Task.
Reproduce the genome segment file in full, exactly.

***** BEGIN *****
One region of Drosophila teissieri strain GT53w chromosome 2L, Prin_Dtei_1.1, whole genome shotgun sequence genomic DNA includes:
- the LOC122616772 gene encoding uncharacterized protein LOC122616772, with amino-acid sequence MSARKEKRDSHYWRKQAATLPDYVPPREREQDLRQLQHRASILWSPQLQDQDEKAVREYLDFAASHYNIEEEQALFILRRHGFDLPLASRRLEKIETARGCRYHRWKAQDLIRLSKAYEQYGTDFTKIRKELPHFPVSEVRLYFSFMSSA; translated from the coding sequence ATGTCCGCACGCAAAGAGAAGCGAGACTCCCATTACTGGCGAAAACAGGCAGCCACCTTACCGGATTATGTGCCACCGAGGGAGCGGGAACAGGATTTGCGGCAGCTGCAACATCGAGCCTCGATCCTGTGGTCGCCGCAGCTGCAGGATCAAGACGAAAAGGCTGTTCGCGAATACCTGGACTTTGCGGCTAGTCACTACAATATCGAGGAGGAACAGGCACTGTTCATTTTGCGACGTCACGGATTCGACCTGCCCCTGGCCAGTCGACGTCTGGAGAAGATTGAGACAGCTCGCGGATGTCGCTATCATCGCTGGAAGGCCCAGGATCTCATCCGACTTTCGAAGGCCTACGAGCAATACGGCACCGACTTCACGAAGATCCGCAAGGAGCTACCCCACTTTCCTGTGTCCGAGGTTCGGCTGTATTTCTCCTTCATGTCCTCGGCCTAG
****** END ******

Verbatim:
One region of Drosophila teissieri strain GT53w chromosome 2L, Prin_Dtei_1.1, whole genome shotgun sequence genomic DNA includes:
- the LOC122616772 gene encoding uncharacterized protein LOC122616772, with amino-acid sequence MSARKEKRDSHYWRKQAATLPDYVPPREREQDLRQLQHRASILWSPQLQDQDEKAVREYLDFAASHYNIEEEQALFILRRHGFDLPLASRRLEKIETARGCRYHRWKAQDLIRLSKAYEQYGTDFTKIRKELPHFPVSEVRLYFSFMSSA; translated from the coding sequence ATGTCCGCACGCAAAGAGAAGCGAGACTCCCATTACTGGCGAAAACAGGCAGCCACCTTACCGGATTATGTGCCACCGAGGGAGCGGGAACAGGATTTGCGGCAGCTGCAACATCGAGCCTCGATCCTGTGGTCGCCGCAGCTGCAGGATCAAGACGAAAAGGCTGTTCGCGAATACCTGGACTTTGCGGCTAGTCACTACAATATCGAGGAGGAACAGGCACTGTTCATTTTGCGACGTCACGGATTCGACCTGCCCCTGGCCAGTCGACGTCTGGAGAAGATTGAGACAGCTCGCGGATGTCGCTATCATCGCTGGAAGGCCCAGGATCTCATCCGACTTTCGAAGGCCTACGAGCAATACGGCACCGACTTCACGAAGATCCGCAAGGAGCTACCCCACTTTCCTGTGTCCGAGGTTCGGCTGTATTTCTCCTTCATGTCCTCGGCCTAG